Names as George R.R. Martin, author of the Game of Thrones novels and J.R.R. Tolkien, author of The Lord of the Rings are commonly known today and share much more similarities than one would think: They both drink deep from the Volsunga Saga.
George R.R. Martin brilliantly integrates material as diverse as the history of the War of the Roses (particularly as Shakespeare interpreted them), legends of the Mongols, and the history of Byzantium. But his secret is Viking stories. That's the key ingredient. Over the course of two centuries, the results have never really varied. Almost nobody reads it today, but if you want to make a mega-hit, you steal from the Volsunga Saga.
You may never have heard of it, but if you consume popular culture of any kind, you've heard stories from the Volsunga Saga. At its heart is the story of Sigmund and his son Sigurd, descendants of the the king of the Volsungs and, slightly further back, Odin. The saga is a story of terrible violence and passion. After Sigmund's father is killed, Sigmund and his brothers are locked into stocks in the forest. Every night a wolf comes and eats one of the brothers. The way Sigmund survives is by putting honey on his mouth, so that when the she-wolf comes to lick it off, he catches her tongue in his mouth and bites it off. I know. Good stuff, right? Other stories will be more familiar: Sigurd fights a dragon who guards an enormous hoard of gold belonging to dwarves. Sigurd promises to marry Brynhild, after rescuing her from a ring of fire.
Any story with magic swords, gold hoards, proud warrior women, strong-armed dwarves, evil dragons — all of them owe a debt to the original legends contained in the Volsunga Saga. They are as durable as Bible stories, and have aged much better than Greek or Roman legends. Despite their terrible violence and inherent paganism, the stories have a tendency to fuse easily with Christianity, an early example being the Nibelungenlied, from the thirteenth century, which fused stories of Old Norse legends with those of Christian knights, and was wildly popular.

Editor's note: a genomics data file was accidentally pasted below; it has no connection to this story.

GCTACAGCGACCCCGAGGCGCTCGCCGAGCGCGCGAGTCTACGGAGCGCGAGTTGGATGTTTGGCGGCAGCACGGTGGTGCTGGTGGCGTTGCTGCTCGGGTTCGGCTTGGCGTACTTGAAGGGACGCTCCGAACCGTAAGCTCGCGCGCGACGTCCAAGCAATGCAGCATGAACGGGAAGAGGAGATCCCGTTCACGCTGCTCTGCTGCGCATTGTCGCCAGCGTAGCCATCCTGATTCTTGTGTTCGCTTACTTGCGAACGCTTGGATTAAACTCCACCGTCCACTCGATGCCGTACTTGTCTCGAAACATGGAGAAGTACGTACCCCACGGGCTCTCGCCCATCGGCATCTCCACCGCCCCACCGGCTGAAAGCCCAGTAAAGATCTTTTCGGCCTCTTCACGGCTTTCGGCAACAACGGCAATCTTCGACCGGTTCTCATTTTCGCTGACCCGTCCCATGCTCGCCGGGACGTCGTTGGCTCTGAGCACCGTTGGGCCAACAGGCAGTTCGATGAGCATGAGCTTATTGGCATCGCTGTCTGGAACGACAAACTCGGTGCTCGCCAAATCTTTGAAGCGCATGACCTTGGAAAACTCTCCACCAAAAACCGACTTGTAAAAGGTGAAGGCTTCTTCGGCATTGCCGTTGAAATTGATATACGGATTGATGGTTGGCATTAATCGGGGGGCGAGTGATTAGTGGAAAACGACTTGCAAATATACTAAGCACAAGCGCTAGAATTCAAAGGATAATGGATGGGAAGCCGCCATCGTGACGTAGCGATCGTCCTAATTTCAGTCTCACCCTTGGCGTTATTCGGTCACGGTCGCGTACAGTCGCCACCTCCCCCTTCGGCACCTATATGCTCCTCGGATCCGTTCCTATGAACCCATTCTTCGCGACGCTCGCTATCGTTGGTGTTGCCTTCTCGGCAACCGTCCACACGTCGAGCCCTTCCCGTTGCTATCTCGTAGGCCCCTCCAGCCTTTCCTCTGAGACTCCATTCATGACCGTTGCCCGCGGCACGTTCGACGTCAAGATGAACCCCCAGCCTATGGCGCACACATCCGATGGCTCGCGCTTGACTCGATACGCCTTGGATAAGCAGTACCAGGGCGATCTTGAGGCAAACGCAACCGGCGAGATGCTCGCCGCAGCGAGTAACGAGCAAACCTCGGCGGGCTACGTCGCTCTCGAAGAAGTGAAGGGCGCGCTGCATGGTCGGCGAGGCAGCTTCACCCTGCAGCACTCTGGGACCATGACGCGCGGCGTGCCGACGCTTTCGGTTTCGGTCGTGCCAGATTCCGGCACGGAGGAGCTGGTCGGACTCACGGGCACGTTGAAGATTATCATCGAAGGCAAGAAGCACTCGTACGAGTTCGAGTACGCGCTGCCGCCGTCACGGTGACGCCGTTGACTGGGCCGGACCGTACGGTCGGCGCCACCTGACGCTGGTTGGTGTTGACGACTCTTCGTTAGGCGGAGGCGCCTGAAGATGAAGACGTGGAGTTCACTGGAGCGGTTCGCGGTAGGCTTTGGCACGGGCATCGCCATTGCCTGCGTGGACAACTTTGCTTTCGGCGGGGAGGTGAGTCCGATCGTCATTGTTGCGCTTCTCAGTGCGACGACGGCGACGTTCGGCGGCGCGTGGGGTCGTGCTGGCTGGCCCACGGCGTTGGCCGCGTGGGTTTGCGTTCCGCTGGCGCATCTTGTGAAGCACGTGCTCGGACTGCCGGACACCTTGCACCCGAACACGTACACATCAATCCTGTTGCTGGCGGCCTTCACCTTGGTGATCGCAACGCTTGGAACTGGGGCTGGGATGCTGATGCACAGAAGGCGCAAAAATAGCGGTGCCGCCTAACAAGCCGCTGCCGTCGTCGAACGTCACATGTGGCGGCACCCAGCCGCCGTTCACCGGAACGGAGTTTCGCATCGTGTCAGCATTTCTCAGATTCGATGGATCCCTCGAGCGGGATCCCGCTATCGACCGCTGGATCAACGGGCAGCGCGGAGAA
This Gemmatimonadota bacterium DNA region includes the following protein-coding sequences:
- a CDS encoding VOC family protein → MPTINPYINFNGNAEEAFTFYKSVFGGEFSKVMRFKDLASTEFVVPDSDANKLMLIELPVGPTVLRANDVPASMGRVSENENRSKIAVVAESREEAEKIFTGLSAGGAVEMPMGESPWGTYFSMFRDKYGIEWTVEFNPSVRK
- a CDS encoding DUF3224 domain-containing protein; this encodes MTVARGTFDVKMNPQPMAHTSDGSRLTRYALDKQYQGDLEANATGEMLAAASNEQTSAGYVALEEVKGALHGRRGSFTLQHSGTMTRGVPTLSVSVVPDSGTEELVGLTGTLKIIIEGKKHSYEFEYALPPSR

The ancient stories have an odd way of turning up at essential moments of modernity. The Nibelungenlied was the subject of The Ring of the Nibelungen by Richard Wagner, widely considered the greatest achievement of modern opera. The Nazis, who reinvented mass culture through their politics, took on its aesthetic and managed to turn its ethos of power and horror into mass spectacle. But the greatest modern interpeter of the Norse material — and a man who incidentally refused to permit a German edition of his works during the Nazi period — was J.R.R. Tolkien. The Lord of the Rings, if you count the series as one big novel, is the second most popular novel in history, with worldwide printings of about 150 million copies. Tolkien, besides being a novelist, was also one of the major philologists of his time. He fused stories gathered from a host of Nordic sources, but the Volsunga Saga, and its related work the Elder Edda, were by far the most important. Tolkien could read in Old Norse. He even took some important names straight from the Volsunga Saga.
From Tolkien, the influence of the Volsunga Saga has spread everywhere. And not just in fantasy fiction. The world's biggest MMORPG (massively multiplayer online role-playing game), World of Warcraft, has over seven million subscribers and its world of dwarves and elves and constant battles would have been instantly recognizable to Germanic people a millennium ago. The persistence of the stories from the Volsunga Saga is even more incredible when you consider that the groups of fans who follow one strain don't necessarily follow the others. The people who watch Game of Thrones are not at all the same people who are going to see Wagner's Ring of the Nibelungen, even though both are elaborations of the legends originally found in the same source material.
The norse legends and sagas speak to a primal part of the human soul, a part that will never have enough of mighty warriors fighting evil monsters.